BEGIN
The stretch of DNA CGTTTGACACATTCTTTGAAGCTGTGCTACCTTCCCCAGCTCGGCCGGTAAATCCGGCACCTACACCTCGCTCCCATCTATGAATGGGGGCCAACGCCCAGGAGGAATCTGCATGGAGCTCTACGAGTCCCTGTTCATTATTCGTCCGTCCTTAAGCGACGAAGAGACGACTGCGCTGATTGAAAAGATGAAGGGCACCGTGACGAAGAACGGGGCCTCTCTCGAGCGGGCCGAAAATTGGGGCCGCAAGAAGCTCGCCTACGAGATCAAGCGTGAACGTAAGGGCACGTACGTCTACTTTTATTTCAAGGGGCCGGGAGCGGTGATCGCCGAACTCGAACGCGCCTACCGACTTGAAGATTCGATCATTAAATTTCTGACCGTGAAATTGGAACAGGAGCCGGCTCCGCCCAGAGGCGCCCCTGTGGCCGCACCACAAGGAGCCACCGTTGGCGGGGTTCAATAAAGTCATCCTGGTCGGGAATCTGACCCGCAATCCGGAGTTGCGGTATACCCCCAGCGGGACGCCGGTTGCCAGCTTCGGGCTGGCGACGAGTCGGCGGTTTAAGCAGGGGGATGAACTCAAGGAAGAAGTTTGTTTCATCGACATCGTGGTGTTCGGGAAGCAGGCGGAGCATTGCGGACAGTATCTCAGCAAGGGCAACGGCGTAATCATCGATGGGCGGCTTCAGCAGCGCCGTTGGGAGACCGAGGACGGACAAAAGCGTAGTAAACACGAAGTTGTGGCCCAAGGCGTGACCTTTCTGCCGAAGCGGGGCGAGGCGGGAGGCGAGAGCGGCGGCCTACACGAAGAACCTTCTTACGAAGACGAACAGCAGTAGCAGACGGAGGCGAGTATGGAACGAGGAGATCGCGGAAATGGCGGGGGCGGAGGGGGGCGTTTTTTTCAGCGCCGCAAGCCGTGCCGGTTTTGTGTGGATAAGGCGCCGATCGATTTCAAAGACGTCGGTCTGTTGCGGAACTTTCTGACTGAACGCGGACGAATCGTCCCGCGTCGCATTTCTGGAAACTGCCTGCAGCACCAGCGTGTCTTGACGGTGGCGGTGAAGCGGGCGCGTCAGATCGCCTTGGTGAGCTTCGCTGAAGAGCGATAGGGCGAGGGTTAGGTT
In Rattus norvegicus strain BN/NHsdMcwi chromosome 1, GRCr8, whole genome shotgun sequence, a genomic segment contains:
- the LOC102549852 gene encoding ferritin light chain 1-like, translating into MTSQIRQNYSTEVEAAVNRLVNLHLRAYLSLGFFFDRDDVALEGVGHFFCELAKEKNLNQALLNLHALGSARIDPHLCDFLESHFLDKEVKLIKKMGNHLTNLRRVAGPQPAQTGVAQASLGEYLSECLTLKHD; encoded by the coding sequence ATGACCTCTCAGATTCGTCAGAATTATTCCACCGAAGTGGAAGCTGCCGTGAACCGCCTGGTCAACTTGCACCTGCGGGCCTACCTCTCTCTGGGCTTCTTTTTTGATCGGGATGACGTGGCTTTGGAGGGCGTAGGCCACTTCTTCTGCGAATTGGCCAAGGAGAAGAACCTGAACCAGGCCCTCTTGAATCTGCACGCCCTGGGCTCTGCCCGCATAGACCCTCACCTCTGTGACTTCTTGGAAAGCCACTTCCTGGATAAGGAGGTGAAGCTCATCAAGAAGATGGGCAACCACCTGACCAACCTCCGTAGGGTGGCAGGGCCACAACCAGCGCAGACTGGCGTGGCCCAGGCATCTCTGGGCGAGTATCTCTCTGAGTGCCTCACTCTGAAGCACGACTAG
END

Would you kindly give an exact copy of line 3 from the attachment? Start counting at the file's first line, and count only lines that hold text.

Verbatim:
- the LOC102549852 gene encoding ferritin light chain 1-like, translating into MTSQIRQNYSTEVEAAVNRLVNLHLRAYLSLGFFFDRDDVALEGVGHFFCELAKEKNLNQALLNLHALGSARIDPHLCDFLESHFLDKEVKLIKKMGNHLTNLRRVAGPQPAQTGVAQASLGEYLSECLTLKHD; encoded by the coding sequence ATGACCTCTCAGATTCGTCAGAATTATTCCACCGAAGTGGAAGCTGCCGTGAACCGCCTGGTCAACTTGCACCTGCGGGCCTACCTCTCTCTGGGCTTCTTTTTTGATCGGGATGACGTGGCTTTGGAGGGCGTAGGCCACTTCTTCTGCGAATTGGCCAAGGAGAAGAACCTGAACCAGGCCCTCTTGAATCTGCACGCCCTGGGCTCTGCCCGCATAGACCCTCACCTCTGTGACTTCTTGGAAAGCCACTTCCTGGATAAGGAGGTGAAGCTCATCAAGAAGATGGGCAACCACCTGACCAACCTCCGTAGGGTGGCAGGGCCACAACCAGCGCAGACTGGCGTGGCCCAGGCATCTCTGGGCGAGTATCTCTCTGAGTGCCTCACTCTGAAGCACGACTAG